The above analysis points to a significant underestimation in annual precipitation in three datasets relative to ERA reanalysis and UD observations, which are generally consistent with landscape review and independently estimated values. Over the past 17 years, winter precipitation throughout the region were 320 and 340 mm according to UD and ERA data, respectively, NCEP and MERRA2 showed roughly 200 mm, and CRU showed around 260 mm. The mean temperatures according to the examined datasets were also different, but the apparent significant underestimation was only seen in the NCEP dataset: the January to March average regional temperatures over the past 17 years according to the four datasets were in the limits of 6.5°–7.8°C, while it was 1.9°C according to the NCEP dataset.

c. NDVI and climate variability (2000–2016)

In this section of the results, we will first briefly describe the sequence of NDVI images constructed for March and April for 2000 to 2016 (Fig. 7). The purpose of this description is to convince the reader that the spatial distributions of NDVI in March and April reflecting the localization of dry and humid landscapes have large interannual fluctuations due to frequent droughts that overwhelm the vegetation development in the entire lower Tigris basin. We will then confirm this by conducting a correlation analysis between the vegetation indexes for the individual basins, crop yields, and finally with climate variables and global circulation indices for the purpose of finding potential NDVI predictors.

Fig. 7.
Fig. 7.

Composite NDVI maps for March in 2000–16.

Citation: Earth Interactions 24, 7; 10.1175/EI-D-20-0002.1

1) Visual analysis of NDVI

When visualizing the monthly NDVI distributions, we took into account that most of the region is occupied by arable lands with cereal crops and pastures. Therefore, we based our interpretation on the work of Khalil and Abdullaev (2018) in the description of NDVI values: 0.25 (semidesert sparse vegetation), 0.35 (healthy moderately rarefied farmland vegetation), and 0.4 (dense productive fields of wheat and barley in the maximum biological productivity stage). To enhance the effect, only NDVI pixels with values ≥0.4 were painted in green. In this case, as Fig. 7 shows, the March NDVI maps objectively demonstrate the strong interannual variability of biological productivity of the region. For example, in the spring seasons of 2000, 2006, 2008, 2009, 2011, and 2012 there were virtually no green areas. In fact, during these years, the Tigris and Euphrates basin experienced severe droughts (e.g., Kelley et al. 2015; Muhaimeed and Al-Hedny 2013; Mathbout et al. 2018; Alhumaima and Abdullaev 2018).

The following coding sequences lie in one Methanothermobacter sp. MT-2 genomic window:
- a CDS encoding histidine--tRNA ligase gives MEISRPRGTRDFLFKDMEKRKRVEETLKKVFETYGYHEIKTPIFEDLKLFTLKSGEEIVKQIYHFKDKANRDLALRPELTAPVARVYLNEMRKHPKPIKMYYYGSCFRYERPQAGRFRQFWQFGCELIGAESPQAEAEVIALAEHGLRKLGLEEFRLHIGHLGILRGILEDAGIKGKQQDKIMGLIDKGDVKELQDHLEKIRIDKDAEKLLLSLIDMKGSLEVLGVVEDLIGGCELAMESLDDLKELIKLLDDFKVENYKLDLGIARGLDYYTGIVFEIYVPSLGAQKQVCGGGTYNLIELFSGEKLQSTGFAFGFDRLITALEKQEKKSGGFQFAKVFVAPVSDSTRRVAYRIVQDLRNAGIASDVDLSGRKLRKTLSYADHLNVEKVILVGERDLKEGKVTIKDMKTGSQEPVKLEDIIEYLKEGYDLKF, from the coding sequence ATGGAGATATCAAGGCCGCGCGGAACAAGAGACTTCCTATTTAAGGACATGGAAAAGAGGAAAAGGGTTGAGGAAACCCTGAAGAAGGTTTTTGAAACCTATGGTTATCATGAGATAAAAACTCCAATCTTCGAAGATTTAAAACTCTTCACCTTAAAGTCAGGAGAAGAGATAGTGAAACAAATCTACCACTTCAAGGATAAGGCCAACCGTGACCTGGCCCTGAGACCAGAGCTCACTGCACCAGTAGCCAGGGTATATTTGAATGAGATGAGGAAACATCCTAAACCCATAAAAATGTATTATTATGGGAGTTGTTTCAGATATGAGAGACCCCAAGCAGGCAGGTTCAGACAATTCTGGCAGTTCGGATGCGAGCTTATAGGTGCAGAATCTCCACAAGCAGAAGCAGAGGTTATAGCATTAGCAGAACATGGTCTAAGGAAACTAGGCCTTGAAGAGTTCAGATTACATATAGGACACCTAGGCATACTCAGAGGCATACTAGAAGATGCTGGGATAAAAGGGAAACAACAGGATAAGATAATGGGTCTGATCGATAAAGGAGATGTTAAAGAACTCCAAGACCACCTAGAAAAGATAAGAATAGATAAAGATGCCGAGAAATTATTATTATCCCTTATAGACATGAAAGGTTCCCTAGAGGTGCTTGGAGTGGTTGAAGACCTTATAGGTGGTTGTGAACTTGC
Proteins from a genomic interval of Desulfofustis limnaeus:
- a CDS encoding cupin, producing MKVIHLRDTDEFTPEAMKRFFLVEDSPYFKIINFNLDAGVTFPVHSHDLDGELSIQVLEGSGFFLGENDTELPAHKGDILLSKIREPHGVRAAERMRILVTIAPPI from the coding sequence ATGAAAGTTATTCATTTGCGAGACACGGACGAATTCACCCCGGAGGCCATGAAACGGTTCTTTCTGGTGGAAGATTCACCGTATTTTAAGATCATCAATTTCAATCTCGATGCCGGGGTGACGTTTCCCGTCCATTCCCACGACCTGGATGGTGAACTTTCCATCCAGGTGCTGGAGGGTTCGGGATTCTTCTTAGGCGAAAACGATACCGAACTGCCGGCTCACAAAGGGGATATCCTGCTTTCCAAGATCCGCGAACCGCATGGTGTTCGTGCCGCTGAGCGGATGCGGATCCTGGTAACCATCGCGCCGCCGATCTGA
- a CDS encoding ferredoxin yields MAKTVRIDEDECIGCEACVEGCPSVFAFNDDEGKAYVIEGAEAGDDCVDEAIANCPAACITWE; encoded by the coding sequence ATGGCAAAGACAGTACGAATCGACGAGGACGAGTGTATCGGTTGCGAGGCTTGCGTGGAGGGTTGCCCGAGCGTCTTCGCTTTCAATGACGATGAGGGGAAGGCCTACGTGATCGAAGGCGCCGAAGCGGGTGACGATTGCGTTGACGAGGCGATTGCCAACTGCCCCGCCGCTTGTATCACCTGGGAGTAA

On the other hand, the last “green” years of 2013–16 were quite productive according to the agricultural statistics of the Central Statistical Organization (2016). During this period, wheat and barley yields amounted to 44 and 26 hundredweight (h) per hectare, respectively, while during drought periods, these yields of crops were 16 and 12 h ha−1, respectively. By comparing the locations of bare soil (NDVI of 0.01–0.1) and sparse vegetation (NDVI of 0.1–0.3) pixels during the severe drought years and green years, we can see that drought conditions stretch far to the northeast. Thus, most of the regional droughts that negatively affect both natural feed and grain production are caused by large-scale phenomena.

In general, nondrought images in Fig. 7 provide an adequate picture of the region’s landscapes. So if we move mentally from the southwest to the northeast and then from the brown desert and gray dry steppes, we will cross the green humid climates of the foothills, and then in the cold mountains we will again see gray tones—the weather is still too cool here in March for the development of most plants. The NDVI pixels with negative values are clear evidence of the March snowpack in upper GZ, parts of upper LZ, and FK highlands.

2) Basin-based NDVI series analysis

The above observations on the alternating dry and rainy winters and their effect on all regional vegetation within the river basins were confirmed by the quasi-synchronous course of March and April NDVI (Figs. 8a,b). At the same time, the March NDVI vegetation indices time series (Fig. 8a) have strong-level SRCs (≥0.75), with the highest SRC of 0.96 between FK and GZ basins. Strong SRCs of April NDVI vegetation indices (Fig. 8b) were observed between FK, GZ, LZ, and DY excluding moderate correlations (0.5 ≤ SRC < 0.75) between FK and DY and between AD and all other basins.

Fig. 8.
Fig. 8.

Climate variability impacts in the lower Tigris basin: interannual NDVI variability of tributary basins (a) in March and (b) in April, (c) NDVI (line) and cereal yield (bars), and (d) normalized winter precipitation and JFM temperatures (lines) and September–February mean of ocean surface temperature anomalies in the El Niño region 3.4 (bars).

Citation: Earth Interactions 24, 7; 10.1175/EI-D-20-0002.1

3) Visualization and averaging of ranked variables

SRC analysis ensures the independence of estimates from the amplitude of the two related variables by replacing the largest and smallest amplitudes of the time series with their rank. In deciding how to visualize the ranked time series variables without resorting to rank number, we concluded that it can be done through minimum–maximum scaling [Eq. (3)]: